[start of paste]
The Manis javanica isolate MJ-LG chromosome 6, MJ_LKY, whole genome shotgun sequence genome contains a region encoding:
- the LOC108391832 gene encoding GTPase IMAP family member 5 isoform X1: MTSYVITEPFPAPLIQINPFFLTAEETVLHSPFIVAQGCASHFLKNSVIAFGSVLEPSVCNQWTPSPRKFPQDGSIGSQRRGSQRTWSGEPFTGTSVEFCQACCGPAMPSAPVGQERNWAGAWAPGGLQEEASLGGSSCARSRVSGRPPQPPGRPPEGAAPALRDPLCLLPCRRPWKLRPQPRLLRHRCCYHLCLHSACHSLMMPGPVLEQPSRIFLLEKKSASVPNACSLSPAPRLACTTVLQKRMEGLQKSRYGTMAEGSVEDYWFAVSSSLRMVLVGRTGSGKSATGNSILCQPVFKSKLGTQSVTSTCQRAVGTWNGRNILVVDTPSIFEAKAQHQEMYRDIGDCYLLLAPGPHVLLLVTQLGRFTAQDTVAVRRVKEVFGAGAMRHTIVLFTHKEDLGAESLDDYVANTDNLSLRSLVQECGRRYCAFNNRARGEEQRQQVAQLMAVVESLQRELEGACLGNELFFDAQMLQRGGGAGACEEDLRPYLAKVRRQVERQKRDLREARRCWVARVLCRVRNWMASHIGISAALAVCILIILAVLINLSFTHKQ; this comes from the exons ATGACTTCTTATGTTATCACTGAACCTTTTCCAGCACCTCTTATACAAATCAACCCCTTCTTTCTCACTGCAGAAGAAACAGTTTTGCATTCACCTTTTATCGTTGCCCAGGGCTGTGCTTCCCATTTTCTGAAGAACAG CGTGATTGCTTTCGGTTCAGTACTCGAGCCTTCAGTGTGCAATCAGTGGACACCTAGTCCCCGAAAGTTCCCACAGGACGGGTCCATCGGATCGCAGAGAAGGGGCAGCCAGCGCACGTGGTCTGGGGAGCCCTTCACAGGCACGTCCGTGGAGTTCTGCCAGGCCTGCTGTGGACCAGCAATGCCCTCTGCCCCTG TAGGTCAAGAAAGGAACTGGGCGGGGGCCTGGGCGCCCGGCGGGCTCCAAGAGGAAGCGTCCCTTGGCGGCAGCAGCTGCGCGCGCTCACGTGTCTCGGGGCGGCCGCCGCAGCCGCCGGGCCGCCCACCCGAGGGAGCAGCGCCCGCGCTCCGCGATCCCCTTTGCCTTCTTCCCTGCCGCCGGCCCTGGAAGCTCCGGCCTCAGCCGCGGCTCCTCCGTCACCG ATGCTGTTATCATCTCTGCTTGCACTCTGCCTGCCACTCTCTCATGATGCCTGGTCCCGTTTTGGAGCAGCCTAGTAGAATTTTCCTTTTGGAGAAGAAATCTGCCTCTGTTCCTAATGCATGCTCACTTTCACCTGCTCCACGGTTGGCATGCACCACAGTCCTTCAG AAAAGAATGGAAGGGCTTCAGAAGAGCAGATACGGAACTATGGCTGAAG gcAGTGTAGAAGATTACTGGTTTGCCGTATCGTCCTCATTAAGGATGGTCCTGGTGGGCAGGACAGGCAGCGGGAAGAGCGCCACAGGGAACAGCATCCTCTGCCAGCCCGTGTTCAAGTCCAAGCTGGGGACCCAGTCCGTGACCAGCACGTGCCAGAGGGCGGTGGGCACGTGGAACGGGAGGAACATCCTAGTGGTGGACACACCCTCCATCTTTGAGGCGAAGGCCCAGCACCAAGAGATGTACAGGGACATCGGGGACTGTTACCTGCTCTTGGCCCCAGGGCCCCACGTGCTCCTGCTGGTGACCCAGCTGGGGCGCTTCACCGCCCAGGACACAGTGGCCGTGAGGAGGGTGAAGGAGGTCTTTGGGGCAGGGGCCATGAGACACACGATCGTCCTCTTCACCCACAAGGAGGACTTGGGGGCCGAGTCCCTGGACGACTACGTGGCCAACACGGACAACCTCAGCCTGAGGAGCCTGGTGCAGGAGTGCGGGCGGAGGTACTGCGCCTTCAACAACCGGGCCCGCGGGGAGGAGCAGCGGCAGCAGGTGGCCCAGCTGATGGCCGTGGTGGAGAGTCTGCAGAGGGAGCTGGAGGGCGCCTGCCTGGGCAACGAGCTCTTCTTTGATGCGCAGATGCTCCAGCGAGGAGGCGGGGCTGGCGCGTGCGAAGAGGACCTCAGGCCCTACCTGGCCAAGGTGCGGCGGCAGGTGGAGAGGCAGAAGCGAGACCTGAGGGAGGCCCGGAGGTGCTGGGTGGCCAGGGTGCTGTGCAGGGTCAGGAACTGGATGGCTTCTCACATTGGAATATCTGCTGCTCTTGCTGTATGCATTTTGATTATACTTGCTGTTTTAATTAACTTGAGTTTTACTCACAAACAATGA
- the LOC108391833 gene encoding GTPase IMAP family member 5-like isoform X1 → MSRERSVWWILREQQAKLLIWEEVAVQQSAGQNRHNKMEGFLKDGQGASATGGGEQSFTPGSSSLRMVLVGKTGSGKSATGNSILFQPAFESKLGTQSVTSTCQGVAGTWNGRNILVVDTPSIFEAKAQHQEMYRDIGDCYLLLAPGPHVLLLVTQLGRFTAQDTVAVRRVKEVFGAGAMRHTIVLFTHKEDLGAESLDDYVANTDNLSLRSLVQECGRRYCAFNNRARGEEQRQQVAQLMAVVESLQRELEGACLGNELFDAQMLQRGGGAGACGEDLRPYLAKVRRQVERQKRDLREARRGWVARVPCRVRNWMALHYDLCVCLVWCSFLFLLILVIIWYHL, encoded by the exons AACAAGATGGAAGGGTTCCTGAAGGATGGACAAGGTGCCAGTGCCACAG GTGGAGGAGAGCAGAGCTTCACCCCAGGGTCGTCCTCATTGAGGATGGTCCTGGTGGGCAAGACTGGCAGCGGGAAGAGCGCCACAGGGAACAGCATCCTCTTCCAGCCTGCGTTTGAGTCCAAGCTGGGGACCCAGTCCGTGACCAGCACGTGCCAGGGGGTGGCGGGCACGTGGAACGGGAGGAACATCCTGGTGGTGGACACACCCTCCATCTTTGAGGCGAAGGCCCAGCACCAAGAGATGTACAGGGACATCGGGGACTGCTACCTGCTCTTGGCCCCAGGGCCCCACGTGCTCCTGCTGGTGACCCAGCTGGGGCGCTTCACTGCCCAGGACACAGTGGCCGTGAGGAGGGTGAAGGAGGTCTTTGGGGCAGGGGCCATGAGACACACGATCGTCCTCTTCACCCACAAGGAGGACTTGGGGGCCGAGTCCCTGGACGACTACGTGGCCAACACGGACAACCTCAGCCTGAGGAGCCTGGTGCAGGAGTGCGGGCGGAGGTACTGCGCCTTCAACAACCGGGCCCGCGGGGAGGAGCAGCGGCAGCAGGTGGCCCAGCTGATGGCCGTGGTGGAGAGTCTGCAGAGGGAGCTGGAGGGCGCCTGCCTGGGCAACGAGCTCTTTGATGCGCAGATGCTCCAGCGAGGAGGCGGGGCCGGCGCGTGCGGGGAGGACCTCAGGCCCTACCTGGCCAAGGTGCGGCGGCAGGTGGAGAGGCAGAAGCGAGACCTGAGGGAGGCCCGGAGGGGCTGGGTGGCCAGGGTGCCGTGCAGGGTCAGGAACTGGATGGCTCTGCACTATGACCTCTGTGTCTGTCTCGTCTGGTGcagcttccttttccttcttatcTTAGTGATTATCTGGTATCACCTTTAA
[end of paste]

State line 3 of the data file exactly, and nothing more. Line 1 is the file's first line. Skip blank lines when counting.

- the LOC108391833 gene encoding GTPase IMAP family member 5-like isoform X1 → MSRERSVWWILREQQAKLLIWEEVAVQQSAGQNRHNKMEGFLKDGQGASATGGGEQSFTPGSSSLRMVLVGKTGSGKSATGNSILFQPAFESKLGTQSVTSTCQGVAGTWNGRNILVVDTPSIFEAKAQHQEMYRDIGDCYLLLAPGPHVLLLVTQLGRFTAQDTVAVRRVKEVFGAGAMRHTIVLFTHKEDLGAESLDDYVANTDNLSLRSLVQECGRRYCAFNNRARGEEQRQQVAQLMAVVESLQRELEGACLGNELFDAQMLQRGGGAGACGEDLRPYLAKVRRQVERQKRDLREARRGWVARVPCRVRNWMALHYDLCVCLVWCSFLFLLILVIIWYHL, encoded by the exons AACAAGATGGAAGGGTTCCTGAAGGATGGACAAGGTGCCAGTGCCACAG GTGGAGGAGAGCAGAGCTTCACCCCAGGGTCGTCCTCATTGAGGATGGTCCTGGTGGGCAAGACTGGCAGCGGGAAGAGCGCCACAGGGAACAGCATCCTCTTCCAGCCTGCGTTTGAGTCCAAGCTGGGGACCCAGTCCGTGACCAGCACGTGCCAGGGGGTGGCGGGCACGTGGAACGGGAGGAACATCCTGGTGGTGGACACACCCTCCATCTTTGAGGCGAAGGCCCAGCACCAAGAGATGTACAGGGACATCGGGGACTGCTACCTGCTCTTGGCCCCAGGGCCCCACGTGCTCCTGCTGGTGACCCAGCTGGGGCGCTTCACTGCCCAGGACACAGTGGCCGTGAGGAGGGTGAAGGAGGTCTTTGGGGCAGGGGCCATGAGACACACGATCGTCCTCTTCACCCACAAGGAGGACTTGGGGGCCGAGTCCCTGGACGACTACGTGGCCAACACGGACAACCTCAGCCTGAGGAGCCTGGTGCAGGAGTGCGGGCGGAGGTACTGCGCCTTCAACAACCGGGCCCGCGGGGAGGAGCAGCGGCAGCAGGTGGCCCAGCTGATGGCCGTGGTGGAGAGTCTGCAGAGGGAGCTGGAGGGCGCCTGCCTGGGCAACGAGCTCTTTGATGCGCAGATGCTCCAGCGAGGAGGCGGGGCCGGCGCGTGCGGGGAGGACCTCAGGCCCTACCTGGCCAAGGTGCGGCGGCAGGTGGAGAGGCAGAAGCGAGACCTGAGGGAGGCCCGGAGGGGCTGGGTGGCCAGGGTGCCGTGCAGGGTCAGGAACTGGATGGCTCTGCACTATGACCTCTGTGTCTGTCTCGTCTGGTGcagcttccttttccttcttatcTTAGTGATTATCTGGTATCACCTTTAA